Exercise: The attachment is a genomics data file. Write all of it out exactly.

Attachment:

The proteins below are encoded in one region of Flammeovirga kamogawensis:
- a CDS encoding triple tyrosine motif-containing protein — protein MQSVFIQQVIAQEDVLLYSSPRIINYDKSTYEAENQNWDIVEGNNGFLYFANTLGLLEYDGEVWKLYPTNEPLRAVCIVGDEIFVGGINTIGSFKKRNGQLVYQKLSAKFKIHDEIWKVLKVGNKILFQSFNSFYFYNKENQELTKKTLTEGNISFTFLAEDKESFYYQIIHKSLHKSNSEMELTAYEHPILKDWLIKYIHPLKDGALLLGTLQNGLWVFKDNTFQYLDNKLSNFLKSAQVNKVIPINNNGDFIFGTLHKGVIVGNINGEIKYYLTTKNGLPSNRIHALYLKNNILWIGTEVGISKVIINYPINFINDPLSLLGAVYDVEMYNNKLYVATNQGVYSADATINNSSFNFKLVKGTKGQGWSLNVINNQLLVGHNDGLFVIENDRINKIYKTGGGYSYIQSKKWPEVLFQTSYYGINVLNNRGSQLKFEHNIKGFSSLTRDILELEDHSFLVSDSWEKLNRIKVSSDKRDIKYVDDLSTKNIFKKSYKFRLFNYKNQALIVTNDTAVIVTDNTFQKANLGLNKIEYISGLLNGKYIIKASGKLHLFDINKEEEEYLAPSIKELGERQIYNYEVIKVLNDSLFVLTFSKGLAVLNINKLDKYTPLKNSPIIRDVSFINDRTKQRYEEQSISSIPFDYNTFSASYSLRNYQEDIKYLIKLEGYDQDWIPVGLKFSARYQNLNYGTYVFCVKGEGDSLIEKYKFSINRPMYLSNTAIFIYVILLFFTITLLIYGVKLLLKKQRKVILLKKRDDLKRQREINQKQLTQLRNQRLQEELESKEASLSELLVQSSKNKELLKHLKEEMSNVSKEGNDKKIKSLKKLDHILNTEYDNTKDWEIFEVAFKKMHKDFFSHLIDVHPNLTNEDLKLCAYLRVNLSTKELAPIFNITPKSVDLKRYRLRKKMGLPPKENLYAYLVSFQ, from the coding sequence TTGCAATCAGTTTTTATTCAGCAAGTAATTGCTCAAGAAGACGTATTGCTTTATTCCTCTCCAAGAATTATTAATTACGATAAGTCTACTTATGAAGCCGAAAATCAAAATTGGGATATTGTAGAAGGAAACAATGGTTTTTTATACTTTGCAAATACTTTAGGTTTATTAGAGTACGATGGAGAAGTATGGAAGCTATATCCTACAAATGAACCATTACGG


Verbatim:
The proteins below are encoded in one region of Flammeovirga kamogawensis:
- a CDS encoding triple tyrosine motif-containing protein — protein MQSVFIQQVIAQEDVLLYSSPRIINYDKSTYEAENQNWDIVEGNNGFLYFANTLGLLEYDGEVWKLYPTNEPLRAVCIVGDEIFVGGINTIGSFKKRNGQLVYQKLSAKFKIHDEIWKVLKVGNKILFQSFNSFYFYNKENQELTKKTLTEGNISFTFLAEDKESFYYQIIHKSLHKSNSEMELTAYEHPILKDWLIKYIHPLKDGALLLGTLQNGLWVFKDNTFQYLDNKLSNFLKSAQVNKVIPINNNGDFIFGTLHKGVIVGNINGEIKYYLTTKNGLPSNRIHALYLKNNILWIGTEVGISKVIINYPINFINDPLSLLGAVYDVEMYNNKLYVATNQGVYSADATINNSSFNFKLVKGTKGQGWSLNVINNQLLVGHNDGLFVIENDRINKIYKTGGGYSYIQSKKWPEVLFQTSYYGINVLNNRGSQLKFEHNIKGFSSLTRDILELEDHSFLVSDSWEKLNRIKVSSDKRDIKYVDDLSTKNIFKKSYKFRLFNYKNQALIVTNDTAVIVTDNTFQKANLGLNKIEYISGLLNGKYIIKASGKLHLFDINKEEEEYLAPSIKELGERQIYNYEVIKVLNDSLFVLTFSKGLAVLNINKLDKYTPLKNSPIIRDVSFINDRTKQRYEEQSISSIPFDYNTFSASYSLRNYQEDIKYLIKLEGYDQDWIPVGLKFSARYQNLNYGTYVFCVKGEGDSLIEKYKFSINRPMYLSNTAIFIYVILLFFTITLLIYGVKLLLKKQRKVILLKKRDDLKRQREINQKQLTQLRNQRLQEELESKEASLSELLVQSSKNKELLKHLKEEMSNVSKEGNDKKIKSLKKLDHILNTEYDNTKDWEIFEVAFKKMHKDFFSHLIDVHPNLTNEDLKLCAYLRVNLSTKELAPIFNITPKSVDLKRYRLRKKMGLPPKENLYAYLVSFQ, from the coding sequence TTGCAATCAGTTTTTATTCAGCAAGTAATTGCTCAAGAAGACGTATTGCTTTATTCCTCTCCAAGAATTATTAATTACGATAAGTCTACTTATGAAGCCGAAAATCAAAATTGGGATATTGTAGAAGGAAACAATGGTTTTTTATACTTTGCAAATACTTTAGGTTTATTAGAGTACGATGGAGAAGTATGGAAGCTATATCCTACAAATGAACCATTACGG